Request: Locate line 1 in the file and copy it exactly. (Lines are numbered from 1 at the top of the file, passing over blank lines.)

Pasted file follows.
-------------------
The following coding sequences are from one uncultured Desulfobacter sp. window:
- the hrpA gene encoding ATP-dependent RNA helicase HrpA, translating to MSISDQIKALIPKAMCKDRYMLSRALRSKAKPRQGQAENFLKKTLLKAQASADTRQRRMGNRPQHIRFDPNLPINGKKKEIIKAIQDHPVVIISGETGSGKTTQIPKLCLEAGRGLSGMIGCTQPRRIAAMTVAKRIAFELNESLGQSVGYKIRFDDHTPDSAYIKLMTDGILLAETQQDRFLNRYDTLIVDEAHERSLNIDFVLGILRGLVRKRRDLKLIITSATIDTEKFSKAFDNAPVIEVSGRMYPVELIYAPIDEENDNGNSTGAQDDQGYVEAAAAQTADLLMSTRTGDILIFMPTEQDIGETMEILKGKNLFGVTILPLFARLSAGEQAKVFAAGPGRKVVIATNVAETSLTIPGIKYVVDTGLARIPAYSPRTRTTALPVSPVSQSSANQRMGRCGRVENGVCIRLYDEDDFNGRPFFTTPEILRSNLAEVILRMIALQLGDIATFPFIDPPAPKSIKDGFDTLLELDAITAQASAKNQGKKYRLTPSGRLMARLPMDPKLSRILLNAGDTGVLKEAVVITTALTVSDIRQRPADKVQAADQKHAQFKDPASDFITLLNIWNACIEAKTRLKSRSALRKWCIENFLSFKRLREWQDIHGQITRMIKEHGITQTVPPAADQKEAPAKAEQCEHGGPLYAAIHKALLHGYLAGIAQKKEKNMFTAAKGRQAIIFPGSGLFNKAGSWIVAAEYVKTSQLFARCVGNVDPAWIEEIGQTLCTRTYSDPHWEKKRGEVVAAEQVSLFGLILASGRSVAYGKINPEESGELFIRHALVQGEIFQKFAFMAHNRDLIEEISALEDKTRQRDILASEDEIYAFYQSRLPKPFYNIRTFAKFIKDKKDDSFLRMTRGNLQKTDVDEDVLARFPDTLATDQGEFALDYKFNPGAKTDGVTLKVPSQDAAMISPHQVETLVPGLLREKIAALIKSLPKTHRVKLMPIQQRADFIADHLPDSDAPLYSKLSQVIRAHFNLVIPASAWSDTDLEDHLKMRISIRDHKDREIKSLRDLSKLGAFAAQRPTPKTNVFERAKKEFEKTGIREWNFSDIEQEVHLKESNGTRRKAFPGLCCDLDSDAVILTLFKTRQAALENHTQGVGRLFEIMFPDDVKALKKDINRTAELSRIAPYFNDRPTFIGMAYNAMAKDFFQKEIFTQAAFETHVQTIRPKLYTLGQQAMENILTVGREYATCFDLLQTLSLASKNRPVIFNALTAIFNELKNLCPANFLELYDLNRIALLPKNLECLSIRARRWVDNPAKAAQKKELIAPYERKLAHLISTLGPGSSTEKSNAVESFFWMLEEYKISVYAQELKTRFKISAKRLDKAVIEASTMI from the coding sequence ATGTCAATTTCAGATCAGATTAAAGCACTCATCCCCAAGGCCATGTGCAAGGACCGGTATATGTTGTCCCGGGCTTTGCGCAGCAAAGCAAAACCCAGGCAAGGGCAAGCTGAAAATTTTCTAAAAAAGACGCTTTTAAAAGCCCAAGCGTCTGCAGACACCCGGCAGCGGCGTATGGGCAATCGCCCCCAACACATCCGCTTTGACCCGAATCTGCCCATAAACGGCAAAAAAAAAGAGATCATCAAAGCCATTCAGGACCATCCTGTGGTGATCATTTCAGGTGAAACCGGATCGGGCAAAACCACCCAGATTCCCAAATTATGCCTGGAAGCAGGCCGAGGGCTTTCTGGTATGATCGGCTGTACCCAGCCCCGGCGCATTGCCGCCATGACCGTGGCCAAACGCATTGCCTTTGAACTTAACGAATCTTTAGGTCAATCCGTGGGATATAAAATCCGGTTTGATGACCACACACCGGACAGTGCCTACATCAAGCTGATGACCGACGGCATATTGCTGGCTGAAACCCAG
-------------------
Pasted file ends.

The following coding sequences are from one uncultured Desulfobacter sp. window: